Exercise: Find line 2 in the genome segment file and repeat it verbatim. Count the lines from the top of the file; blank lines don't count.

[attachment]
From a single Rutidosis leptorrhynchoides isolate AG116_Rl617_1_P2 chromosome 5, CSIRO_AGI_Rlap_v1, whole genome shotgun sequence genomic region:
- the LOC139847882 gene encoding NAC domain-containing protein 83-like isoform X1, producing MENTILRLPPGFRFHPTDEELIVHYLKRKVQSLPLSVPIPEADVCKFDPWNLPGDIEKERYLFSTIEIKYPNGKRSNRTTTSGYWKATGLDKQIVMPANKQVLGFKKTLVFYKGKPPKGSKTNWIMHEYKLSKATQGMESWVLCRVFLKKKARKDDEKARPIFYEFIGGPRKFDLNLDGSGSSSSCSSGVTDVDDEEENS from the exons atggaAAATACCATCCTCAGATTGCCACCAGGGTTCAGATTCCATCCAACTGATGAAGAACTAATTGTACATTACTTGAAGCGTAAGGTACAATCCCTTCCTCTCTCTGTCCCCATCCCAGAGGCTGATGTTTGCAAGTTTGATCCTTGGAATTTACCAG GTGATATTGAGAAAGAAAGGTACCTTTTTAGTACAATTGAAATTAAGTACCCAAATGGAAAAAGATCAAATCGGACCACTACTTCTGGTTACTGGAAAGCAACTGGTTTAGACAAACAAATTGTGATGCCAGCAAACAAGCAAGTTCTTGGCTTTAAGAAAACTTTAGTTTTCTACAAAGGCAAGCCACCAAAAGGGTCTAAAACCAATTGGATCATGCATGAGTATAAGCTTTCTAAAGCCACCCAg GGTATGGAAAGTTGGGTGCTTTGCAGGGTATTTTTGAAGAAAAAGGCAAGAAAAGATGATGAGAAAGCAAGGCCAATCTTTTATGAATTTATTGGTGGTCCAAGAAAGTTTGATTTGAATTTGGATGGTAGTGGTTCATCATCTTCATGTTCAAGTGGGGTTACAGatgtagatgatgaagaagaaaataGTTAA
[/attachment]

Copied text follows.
- the LOC139847882 gene encoding NAC domain-containing protein 83-like isoform X1, producing MENTILRLPPGFRFHPTDEELIVHYLKRKVQSLPLSVPIPEADVCKFDPWNLPGDIEKERYLFSTIEIKYPNGKRSNRTTTSGYWKATGLDKQIVMPANKQVLGFKKTLVFYKGKPPKGSKTNWIMHEYKLSKATQGMESWVLCRVFLKKKARKDDEKARPIFYEFIGGPRKFDLNLDGSGSSSSCSSGVTDVDDEEENS from the exons atggaAAATACCATCCTCAGATTGCCACCAGGGTTCAGATTCCATCCAACTGATGAAGAACTAATTGTACATTACTTGAAGCGTAAGGTACAATCCCTTCCTCTCTCTGTCCCCATCCCAGAGGCTGATGTTTGCAAGTTTGATCCTTGGAATTTACCAG GTGATATTGAGAAAGAAAGGTACCTTTTTAGTACAATTGAAATTAAGTACCCAAATGGAAAAAGATCAAATCGGACCACTACTTCTGGTTACTGGAAAGCAACTGGTTTAGACAAACAAATTGTGATGCCAGCAAACAAGCAAGTTCTTGGCTTTAAGAAAACTTTAGTTTTCTACAAAGGCAAGCCACCAAAAGGGTCTAAAACCAATTGGATCATGCATGAGTATAAGCTTTCTAAAGCCACCCAg GGTATGGAAAGTTGGGTGCTTTGCAGGGTATTTTTGAAGAAAAAGGCAAGAAAAGATGATGAGAAAGCAAGGCCAATCTTTTATGAATTTATTGGTGGTCCAAGAAAGTTTGATTTGAATTTGGATGGTAGTGGTTCATCATCTTCATGTTCAAGTGGGGTTACAGatgtagatgatgaagaagaaaataGTTAA